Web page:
Little Mary was the apple of the mother’s eye, so for her sake she would at whiles stop. The dumb chiUf was so pretty, with a beauty of raven-hair and deep-blue eyes, common enough in the southern parts of the island, but, rare in the north among the sandyhaired, raw-boned type of folk found Windy Hill, that the grocer’s ,fvi|e honestly praised its looks. :L, “ But what does she blush up like that for, and hide her wee face in ydur apron, woman dear? Dear bless ui, Mistress Daly, ye don’t tell me the dummy understands what I’m “ Hush, hush !” said the poor mother, with a warning glance, while she caressed the sensitive little creature, who toas then about eight years old ; then added in a burst of confidence, with tears' in her eyes : “ You see, she was not always like this. She’s no born dummy;, slid could speak like any other child till a little while ago—till it pleased God to afflict us sorely, when she lost her voice.” ' “Deary help us! but that is over everything ! How did it come to her ? What made her dumb anyway ? Would she no mend and get back her speech ever again ?” cried out the grocer’s wife.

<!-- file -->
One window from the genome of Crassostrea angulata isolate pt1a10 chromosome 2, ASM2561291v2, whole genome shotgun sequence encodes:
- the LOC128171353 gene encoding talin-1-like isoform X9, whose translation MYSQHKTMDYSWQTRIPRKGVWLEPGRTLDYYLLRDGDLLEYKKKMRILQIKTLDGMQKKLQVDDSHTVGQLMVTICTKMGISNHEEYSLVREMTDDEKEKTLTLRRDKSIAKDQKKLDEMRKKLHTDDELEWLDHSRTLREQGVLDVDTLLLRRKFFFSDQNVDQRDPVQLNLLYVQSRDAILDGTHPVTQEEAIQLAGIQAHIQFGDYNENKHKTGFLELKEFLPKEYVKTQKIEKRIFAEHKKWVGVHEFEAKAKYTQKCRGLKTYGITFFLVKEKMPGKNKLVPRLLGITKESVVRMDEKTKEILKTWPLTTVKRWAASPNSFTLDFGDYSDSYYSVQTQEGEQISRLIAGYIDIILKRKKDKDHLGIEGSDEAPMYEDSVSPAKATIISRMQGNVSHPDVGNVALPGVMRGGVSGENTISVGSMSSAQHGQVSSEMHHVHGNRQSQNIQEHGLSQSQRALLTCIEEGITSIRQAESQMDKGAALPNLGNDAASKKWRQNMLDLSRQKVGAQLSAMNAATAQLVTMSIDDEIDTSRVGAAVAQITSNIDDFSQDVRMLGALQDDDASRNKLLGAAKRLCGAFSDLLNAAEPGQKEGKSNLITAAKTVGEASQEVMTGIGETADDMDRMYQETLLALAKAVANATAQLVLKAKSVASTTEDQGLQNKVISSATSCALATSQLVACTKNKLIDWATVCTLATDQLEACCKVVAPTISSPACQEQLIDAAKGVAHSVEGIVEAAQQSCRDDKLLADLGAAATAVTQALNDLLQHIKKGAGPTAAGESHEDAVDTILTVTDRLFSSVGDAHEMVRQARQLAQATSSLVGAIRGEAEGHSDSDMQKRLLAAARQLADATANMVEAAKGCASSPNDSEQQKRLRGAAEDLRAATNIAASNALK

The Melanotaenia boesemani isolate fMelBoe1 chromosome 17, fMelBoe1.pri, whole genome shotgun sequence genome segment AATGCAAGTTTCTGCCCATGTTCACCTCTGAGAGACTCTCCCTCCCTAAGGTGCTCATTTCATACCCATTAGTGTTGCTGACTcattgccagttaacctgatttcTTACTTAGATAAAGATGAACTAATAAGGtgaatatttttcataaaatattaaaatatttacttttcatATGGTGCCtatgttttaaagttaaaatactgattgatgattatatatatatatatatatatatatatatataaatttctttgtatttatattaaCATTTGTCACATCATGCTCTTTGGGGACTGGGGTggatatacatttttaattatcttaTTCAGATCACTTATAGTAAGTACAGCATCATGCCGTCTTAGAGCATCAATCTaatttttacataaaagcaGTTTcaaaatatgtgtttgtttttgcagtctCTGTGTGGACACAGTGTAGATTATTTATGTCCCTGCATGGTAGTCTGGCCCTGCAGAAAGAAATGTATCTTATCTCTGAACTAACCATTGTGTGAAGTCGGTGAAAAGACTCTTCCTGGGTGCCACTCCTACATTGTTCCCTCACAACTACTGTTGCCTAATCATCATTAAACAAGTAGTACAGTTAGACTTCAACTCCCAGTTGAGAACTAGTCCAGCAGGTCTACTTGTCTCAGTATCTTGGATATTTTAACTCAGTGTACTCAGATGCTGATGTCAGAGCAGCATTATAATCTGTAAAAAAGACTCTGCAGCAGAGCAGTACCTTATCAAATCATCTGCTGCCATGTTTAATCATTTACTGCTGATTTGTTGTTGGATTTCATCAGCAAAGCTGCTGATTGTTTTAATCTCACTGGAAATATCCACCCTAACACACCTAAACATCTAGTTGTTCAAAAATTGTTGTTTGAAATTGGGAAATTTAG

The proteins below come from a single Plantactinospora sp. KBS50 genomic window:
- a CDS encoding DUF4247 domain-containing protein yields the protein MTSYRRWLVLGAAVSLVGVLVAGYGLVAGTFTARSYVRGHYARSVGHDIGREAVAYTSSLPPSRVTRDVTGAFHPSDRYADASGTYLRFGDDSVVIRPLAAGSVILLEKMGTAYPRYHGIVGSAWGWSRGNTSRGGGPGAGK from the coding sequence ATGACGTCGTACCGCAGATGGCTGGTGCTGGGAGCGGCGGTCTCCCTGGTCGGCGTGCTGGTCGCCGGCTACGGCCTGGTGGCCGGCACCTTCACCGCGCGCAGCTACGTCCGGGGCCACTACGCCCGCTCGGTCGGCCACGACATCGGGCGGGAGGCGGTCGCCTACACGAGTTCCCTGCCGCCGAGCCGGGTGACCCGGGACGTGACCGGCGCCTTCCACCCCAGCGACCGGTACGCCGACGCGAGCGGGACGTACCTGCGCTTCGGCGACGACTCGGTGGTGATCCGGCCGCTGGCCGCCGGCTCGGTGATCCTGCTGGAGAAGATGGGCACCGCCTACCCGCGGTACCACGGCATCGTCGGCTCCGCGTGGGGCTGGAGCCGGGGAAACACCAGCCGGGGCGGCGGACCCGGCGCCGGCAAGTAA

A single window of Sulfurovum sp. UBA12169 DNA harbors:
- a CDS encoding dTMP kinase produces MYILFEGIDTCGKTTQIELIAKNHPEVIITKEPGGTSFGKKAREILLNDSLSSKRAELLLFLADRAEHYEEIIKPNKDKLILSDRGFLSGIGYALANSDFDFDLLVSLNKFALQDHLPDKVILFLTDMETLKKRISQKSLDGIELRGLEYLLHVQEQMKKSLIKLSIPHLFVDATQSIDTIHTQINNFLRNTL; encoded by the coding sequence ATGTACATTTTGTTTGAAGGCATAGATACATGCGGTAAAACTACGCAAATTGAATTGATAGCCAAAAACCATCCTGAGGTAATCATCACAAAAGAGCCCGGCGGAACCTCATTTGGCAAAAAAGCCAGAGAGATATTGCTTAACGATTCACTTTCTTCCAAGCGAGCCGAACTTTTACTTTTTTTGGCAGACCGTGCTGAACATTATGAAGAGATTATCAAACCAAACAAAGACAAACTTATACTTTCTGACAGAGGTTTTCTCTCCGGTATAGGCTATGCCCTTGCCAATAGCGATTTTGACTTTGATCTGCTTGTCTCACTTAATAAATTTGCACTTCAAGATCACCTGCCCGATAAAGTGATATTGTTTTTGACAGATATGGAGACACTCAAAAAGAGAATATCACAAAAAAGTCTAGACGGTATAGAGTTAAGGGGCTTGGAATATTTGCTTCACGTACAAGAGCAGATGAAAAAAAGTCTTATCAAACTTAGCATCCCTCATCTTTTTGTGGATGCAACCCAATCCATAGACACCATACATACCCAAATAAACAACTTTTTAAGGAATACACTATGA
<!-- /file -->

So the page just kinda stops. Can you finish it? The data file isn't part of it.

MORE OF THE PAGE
But at that little Mary broke into such a passion of tears (she had been trembling all over before while the talk about her went on), that the alarmed by her passionate agony M&f emotion, hushed, caressed her, anjJ finally hastened with her homewardsj giving no more explanation. The grocer’s wife, however, naturally gossipped about such a curious fact as little Mary Daly’s strange and recent dumbness to many of her customers. Among others, the carpenter’s wife heard the tale, and as a rival gossip she hastened to put a shawl over her head on the first spare convenient evening, and hied up Windy Hill for the express purpose, as she declared, of hearing all details about the cause of this phenomenon.